The last two times we have come this way we always travel along Highway 178 that passes through Inyokern, Ridgecrest, China Lake, Argus, and Trona. Just as you pass over the hills you will see such beautiful vista's. Panamint Mountain Range is a mecca of camping, hiking, and ATVing. It's park of Death Valley Nation Park and it encompasses some really wonderful points of interest. Such as historic ghost town, valleys, canyons, and mountains to conquer:
Six Spring Canyon
Warm Springs Camp
Hungry Bill's Ranch
Chuckwalla Canyon Crater
Tuber Bm & Tuber Cyn
Aguereberry Point Road
Here are some good sources of information:
Friends of Panamint Valley
Death Valley National Park Servies
No, this isn't Tibet. However, people took over the customs of building piles with small stones.
Everywhere where there are piles, you see people picking up stones and adding some to the piles.
It's funny. At the place on this photo, there was a very nasty wind and we hardly could go forward on the hill, but these piles didn't move.
Here's another view of "Manly Lake" with Shoreline Butte in the background. It was described as a "dark basaltic lava butte" on the Manly Lake sign along Highway 178 (about 44 miles south of Furnace Creek Visitors Center).
Fondest memory: Hard to imagine a time when most of Nevada was covered with water, seeing as the state is now mountain and desert.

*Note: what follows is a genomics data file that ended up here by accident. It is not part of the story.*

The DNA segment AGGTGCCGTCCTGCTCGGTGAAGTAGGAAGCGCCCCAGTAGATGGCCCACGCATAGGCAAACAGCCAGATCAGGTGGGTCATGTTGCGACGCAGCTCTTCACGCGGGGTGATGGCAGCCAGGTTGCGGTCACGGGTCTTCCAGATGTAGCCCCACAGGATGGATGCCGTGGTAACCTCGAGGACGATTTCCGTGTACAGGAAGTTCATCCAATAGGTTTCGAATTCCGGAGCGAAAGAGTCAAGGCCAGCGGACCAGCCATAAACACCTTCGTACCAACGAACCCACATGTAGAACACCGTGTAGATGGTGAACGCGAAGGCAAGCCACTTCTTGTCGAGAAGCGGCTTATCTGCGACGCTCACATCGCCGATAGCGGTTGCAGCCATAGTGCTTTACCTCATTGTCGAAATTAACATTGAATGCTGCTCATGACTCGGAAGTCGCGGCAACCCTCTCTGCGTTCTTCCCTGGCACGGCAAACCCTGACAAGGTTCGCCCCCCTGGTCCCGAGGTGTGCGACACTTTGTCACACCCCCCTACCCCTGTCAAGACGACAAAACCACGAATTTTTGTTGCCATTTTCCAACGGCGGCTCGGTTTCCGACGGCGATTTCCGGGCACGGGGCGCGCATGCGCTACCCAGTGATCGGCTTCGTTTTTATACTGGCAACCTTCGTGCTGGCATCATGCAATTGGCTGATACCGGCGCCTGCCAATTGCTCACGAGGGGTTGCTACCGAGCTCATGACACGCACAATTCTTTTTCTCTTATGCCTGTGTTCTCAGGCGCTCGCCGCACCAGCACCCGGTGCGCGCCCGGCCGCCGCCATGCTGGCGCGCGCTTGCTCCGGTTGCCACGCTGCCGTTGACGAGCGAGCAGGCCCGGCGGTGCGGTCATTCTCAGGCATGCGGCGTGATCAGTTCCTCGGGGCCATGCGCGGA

Favorite thing: This butte (near Lake Manly) is located across from the Ashford Mill ruins, 44 miles south of Furnace Creek alongside highway 178. I thought it was lovely with the Desert Gold flowers making a pattern on the rockface.
I found the lay of the land fascinating. In this picture looking up, you can see how the land slopes down from the mouth of two narrow canyons. These alluvial fans come in all sizes... but not shapes. They are "fans".
The following webpage describes alluvial fans in depth.
Geology of Death Valley National Park
Heading west on Hwy 374 just after the official entrance into Death Valley National Park, you'll come upon an area known as Hell's Gate. At an elevation of over 2,000 feet above sea level, its one of the higher spots on the main park thoroughfare. Up ahead, US 190 drops steadily into the valley for an elevation loss greater than the 2,000 plus feet.
From here, you can walk to or scramble up the Death Valley Buttes. The Buttes are 2 foothills that are about a half mile from the Hell's Gate parking area. They looked pretty steep and tricky, but navigable.
I'm not aware of any significance to the name Hell's Gate except that it serves as the, um, warm and friendly greeting into Death Valley.
Favorite thing: In the low lying areas of the valley where temperatures soar beyond the imagination, the land is a veritable dead zone with no growth whatsoever. Heading towards above sea level ground, plant life starts to make an appearance. Here, near Stovepipe Wells, anemic looking plants grow in the oh so hospitable environment known as the Devil's Cornfield.
Fondest memory: There are amazing views of the desert and mountainous landscape from Zabriskie Point. The colors of the landscape are just beautiful. They have a golden color, and some have a silver color, and some even look like a "mosaic". In this picture you can also see Badwater in the distance.
Favorite thing: After what seemed hundreds of miles in the desert yet was just somthing like 15 m since civilisation, it was great to come across a watering hole at Stove Pipe Wells
Fondest memory: The views from Artists Drive are amazing. The desert is not just one color anymore. You can see lots of beautiful colors of the desert landscape along with barren hills or mountains.